I happened to catch the last bits of a home-improvement show last night that I thought might be useful to some people out there.  The show featured a homeowner with an older toilet (3.5 gallon per flush) and the fix-it people retrofitted a newer flush and fill valve to the older toilet.  The result was a toilet with two buttons — one for liquid (1 gallon per flush) and one for solid (3 gallons per flush, if I recall correctly). I thought it was a nifty idea to re-use an existing toilet, but to conserve water (at least for the liquid-only flushes).

There are a lot of abandoned houses out in the country, that have not been lived in in a long, long time.  Here are a few pictures of (what I thought were) interesting old kitchens and bathrooms.  Some of these houses must have been quite nice in their day, and some were quite large too. 

Here’s one of a pink kitchen (to the right). 

Reminds me of our cupboards.

 

I don’t think the cabinets were metal.  Also, I wonder what that faucet-looking thing is to the right of the faucet.  A soap dispenser?  

Lovely blue matching fixtures! I have mixed feelings about this bathroom. With the right tile and some cleaning, I think I'd love it!

 And you thought your bathroom needed cleaning?

Here's another bathroom, not as colorful. The tub had a shower riser coming from the tub spout, somewhat like in our house.Just an old, abandoned bathroom.

 
 
 
 
 
 
 
 
 
 
 

Great refrigerator!

 

There was a refrigerator like this that came with our house.  It’s in our basement awaiting use again.  I like the wood cabinets too.  And that wallpaper is interesting.  I forget what that backsplash area was made of. 

Finally, here are two pieces of wallpaper I liked. 

Duck, Duck, Goose!

 

Reminds me of a combination between Mission and Deco styles, or something.

 

Our bedroom needed help. Bdr1 This picture shows the new ceiling fan and brown curtains, but other than that, we weren’t liking the room too much.  There was a wallpaper border – soccer balls and footballs, etc. – running all across the top of the room.  Of course, the clutter and mismatchiness didn’t help either.  There really was only one way I could see to arrange the furniture though, with two doorways, a radiator, two windows, and a California king-sized bed.

 

My plan was to re-do the bedroom without the wife knowing.  Risky undertaking!

First, I gathered bits and pieces over time.  I knew we liked the blue-and-brown combination.  I splurged on a comforter cover at Pottery Barn, a Nouveau-looking turquoise-blue and brown, with some white and orange in the pattern.  I found sheets and a bedskirt to fit our odd-sized bed on Amazon and Target (discovered later, the same sheet set being used on the set of my favorite TV show, “Pushing Daisies”).  I had seen a pair of cool, retro-looking light blue lamps at an antique store, and while I was there, I picked up a small table/cabinet to be an alarm clock stand and book overflow depository.  We read a lot of books.  I wasn’t able to find a pair of nightstands, which was OK for now.  A small wool rug was found on eBay for a quite reasonable price.  I had also planned to make a headboard, but didn’t have a specific enough idea or the time to do it. And I ambitiously wanted to reorganize our sad little closet, but found myself without the time or plans to do that either.  Have to save some projects for another day!

As far as the wall color, I found that choice difficult.  With all the warm-toned woodwork in our place, I have trouble finding colors that don’t clash too much with the trim.  The Pottery Barn catalogs always have such nice uses of wall colors, but the vast majority of those scenes show painted trim.  We won’t paint the trim!  I settled on a gold-ish color.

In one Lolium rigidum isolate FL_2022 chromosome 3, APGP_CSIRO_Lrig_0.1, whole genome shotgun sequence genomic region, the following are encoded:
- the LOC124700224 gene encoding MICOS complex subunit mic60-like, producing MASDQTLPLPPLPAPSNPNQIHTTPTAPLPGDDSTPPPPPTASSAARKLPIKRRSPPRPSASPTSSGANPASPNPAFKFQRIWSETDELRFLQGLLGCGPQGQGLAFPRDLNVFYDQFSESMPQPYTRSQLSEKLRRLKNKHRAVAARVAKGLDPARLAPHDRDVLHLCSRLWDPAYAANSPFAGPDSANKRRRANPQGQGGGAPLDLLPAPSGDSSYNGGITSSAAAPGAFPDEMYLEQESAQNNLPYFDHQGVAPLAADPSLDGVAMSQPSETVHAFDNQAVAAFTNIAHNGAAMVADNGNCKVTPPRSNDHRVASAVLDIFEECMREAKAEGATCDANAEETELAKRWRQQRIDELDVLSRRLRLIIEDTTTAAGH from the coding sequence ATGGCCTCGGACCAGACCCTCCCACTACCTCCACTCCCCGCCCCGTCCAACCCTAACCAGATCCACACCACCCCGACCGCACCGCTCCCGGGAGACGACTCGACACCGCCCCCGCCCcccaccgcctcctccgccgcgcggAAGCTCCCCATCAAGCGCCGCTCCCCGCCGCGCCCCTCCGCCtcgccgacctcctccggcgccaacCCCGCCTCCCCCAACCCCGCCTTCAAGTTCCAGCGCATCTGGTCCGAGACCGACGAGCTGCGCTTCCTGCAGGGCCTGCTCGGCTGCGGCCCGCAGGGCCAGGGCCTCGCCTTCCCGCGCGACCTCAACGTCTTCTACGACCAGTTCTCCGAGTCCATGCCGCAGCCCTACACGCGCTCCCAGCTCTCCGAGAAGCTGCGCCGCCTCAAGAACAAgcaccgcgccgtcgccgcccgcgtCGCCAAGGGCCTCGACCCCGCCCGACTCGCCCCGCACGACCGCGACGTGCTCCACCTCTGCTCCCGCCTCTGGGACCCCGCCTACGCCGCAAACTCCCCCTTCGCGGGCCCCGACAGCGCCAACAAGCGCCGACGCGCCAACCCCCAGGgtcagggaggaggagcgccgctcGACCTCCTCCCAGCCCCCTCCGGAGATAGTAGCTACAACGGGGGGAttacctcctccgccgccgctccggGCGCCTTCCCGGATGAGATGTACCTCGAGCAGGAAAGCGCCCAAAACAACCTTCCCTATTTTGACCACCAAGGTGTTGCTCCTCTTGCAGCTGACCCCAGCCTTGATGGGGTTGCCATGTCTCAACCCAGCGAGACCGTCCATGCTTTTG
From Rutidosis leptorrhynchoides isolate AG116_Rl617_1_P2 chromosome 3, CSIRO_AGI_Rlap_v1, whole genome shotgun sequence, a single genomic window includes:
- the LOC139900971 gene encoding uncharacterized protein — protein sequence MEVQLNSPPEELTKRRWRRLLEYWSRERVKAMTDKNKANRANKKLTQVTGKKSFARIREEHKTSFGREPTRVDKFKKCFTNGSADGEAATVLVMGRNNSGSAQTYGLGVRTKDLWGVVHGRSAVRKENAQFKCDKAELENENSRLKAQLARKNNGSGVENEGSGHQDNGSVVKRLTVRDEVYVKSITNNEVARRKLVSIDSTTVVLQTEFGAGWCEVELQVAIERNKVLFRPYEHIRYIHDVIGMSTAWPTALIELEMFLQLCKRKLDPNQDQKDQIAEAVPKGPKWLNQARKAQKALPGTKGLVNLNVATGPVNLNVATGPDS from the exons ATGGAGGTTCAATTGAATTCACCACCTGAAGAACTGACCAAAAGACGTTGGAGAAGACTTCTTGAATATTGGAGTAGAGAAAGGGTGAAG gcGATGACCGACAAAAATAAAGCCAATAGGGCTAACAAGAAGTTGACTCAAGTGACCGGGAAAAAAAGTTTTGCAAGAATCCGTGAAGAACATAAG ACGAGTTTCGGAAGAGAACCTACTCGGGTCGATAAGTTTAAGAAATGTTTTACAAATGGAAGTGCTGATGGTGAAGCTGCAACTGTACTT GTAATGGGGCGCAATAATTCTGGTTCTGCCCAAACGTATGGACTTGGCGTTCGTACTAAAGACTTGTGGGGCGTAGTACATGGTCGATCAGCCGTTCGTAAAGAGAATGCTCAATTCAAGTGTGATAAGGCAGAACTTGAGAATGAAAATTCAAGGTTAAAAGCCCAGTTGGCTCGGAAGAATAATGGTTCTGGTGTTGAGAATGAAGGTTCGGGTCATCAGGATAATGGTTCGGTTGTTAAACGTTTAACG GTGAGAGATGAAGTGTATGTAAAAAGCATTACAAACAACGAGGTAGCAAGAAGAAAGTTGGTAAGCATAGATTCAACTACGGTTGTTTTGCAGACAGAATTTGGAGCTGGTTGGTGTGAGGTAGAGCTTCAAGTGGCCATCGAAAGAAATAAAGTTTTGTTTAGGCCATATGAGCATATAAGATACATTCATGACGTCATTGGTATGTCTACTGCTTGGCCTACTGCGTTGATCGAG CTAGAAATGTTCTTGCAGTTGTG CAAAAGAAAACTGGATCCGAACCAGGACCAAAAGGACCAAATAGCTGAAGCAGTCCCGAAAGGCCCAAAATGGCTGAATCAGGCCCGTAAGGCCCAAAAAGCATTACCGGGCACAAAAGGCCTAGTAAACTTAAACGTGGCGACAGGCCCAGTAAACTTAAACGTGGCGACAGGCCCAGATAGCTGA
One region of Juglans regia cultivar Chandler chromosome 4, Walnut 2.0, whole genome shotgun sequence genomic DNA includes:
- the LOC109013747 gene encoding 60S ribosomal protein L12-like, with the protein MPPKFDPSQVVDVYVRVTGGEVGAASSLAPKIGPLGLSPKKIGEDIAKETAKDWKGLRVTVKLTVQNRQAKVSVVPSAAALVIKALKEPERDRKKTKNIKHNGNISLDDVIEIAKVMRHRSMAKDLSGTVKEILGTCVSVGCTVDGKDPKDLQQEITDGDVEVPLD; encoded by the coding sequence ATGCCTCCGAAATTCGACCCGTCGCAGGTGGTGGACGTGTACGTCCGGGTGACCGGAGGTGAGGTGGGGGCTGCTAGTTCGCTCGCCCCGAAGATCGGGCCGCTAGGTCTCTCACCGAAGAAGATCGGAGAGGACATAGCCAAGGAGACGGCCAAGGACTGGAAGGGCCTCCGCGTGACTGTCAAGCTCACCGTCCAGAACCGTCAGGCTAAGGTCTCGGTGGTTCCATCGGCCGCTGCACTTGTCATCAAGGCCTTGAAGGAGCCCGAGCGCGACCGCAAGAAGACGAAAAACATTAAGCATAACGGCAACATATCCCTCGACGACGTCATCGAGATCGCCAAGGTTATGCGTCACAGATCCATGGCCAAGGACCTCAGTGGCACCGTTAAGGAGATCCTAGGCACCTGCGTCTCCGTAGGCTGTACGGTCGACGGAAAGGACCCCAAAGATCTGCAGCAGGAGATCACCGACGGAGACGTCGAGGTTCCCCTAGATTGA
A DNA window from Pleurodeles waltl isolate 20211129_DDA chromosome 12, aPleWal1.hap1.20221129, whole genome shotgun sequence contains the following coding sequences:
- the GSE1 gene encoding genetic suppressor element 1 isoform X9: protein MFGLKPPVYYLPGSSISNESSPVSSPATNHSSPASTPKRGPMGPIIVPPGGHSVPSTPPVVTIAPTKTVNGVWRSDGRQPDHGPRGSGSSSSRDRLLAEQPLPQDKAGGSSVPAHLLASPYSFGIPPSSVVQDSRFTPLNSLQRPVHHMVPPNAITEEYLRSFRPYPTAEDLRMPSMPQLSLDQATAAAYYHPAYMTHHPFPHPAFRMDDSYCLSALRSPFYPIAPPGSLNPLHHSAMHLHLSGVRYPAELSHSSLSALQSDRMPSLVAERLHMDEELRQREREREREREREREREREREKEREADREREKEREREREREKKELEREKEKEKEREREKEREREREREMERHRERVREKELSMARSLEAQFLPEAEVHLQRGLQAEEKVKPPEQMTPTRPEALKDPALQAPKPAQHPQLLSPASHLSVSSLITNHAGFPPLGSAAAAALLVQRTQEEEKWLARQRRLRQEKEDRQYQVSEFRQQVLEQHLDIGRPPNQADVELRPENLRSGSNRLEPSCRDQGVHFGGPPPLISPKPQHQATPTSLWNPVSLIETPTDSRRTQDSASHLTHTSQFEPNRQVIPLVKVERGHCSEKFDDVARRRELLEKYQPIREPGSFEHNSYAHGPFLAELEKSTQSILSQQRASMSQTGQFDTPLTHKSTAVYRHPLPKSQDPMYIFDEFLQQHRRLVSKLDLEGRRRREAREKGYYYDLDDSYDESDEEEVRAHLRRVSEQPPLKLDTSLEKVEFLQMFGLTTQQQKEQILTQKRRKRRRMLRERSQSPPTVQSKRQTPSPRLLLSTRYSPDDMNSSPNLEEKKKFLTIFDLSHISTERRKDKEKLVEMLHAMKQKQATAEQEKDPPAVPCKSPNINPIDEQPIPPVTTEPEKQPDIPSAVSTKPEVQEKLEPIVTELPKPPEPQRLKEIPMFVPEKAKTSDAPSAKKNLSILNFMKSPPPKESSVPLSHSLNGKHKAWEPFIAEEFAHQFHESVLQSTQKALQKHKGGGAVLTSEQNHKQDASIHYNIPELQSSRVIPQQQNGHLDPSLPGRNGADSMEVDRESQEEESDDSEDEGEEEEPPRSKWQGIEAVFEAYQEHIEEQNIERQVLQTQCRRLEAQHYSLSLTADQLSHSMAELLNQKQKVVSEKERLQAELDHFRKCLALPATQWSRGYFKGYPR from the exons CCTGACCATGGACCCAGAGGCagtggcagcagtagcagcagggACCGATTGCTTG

Removing the wallpaper border was the worst part of the job.  I only had about 8 hours to do the entire room, and the border took up more time than I had thought it would.  I used wallpaper remover spray stuff, and a scoring tool, but with our bumpy plaster walls, those didn’t seem to help much.  Then again, since our walls are bumpy, the border wasn’t too stuck on in a lot of places.  The rest of the job – painting, etc. – was uneventful.

Here are the results:

misc 011_Small misc 012_Small misc 020_Small

 

I still have to hang up the picture rail, and get some pictures on the walls.  We always have trouble deciding how large the pictures should be, or even what they should be.  But, for about $300, I think it turned out alright, compared to before anyway.  The wife isn’t so keen on the wall color, but that can be changed easily enough.

I’m trying to identify our bathroom and kitchen faucets, in order to make it easier to find parts and/or eventual replacements. 

The kitchen faucet is marked “Standard” and  “Re-Nu” at its base.  We suspect that perhaps the curved part of the faucet, coming out of the base, may have been replaced at some point, but we really have no way to know for sure. I know the Standard company at some time turned into the “American Standard” company we know now. The sink was manufactured by the Standard Sanitary Mfg. Co. of Louisville, and appears dated 5-27-38.  The dimensions are 42 x 25 and the model is “Hostess.” (I think our radiators were also manufactured by the Standard Company).

The only “Re-Nu” references I’ve found online all point to bathroom faucets, with different appearances.  It might be the Re-Nu label refers to the method of washers or valve seats the faucets use — more like a feature, than a specific model.

misc 028_Small misc 029_Small misc 032_Small

The bathroom faucet handles are marked Kohler, with H or C on each handle.  The handles are cross-shaped, and the escutcheons are octagonal (with rounded sides). I have Kohler looking into it, but I don’t know if that company will be much use for info on faucets that old.  The house is from the 1930s, and we found a paper stating that Kohler faucets were to be used.  If I remember right, that paper was dated in the late 40s or early 50s.  The bathtub has the same faucets, only coming out of the wall.  Originally, the tub spout had no provision for a shower, but we replaced the spout with an exterior shower riser.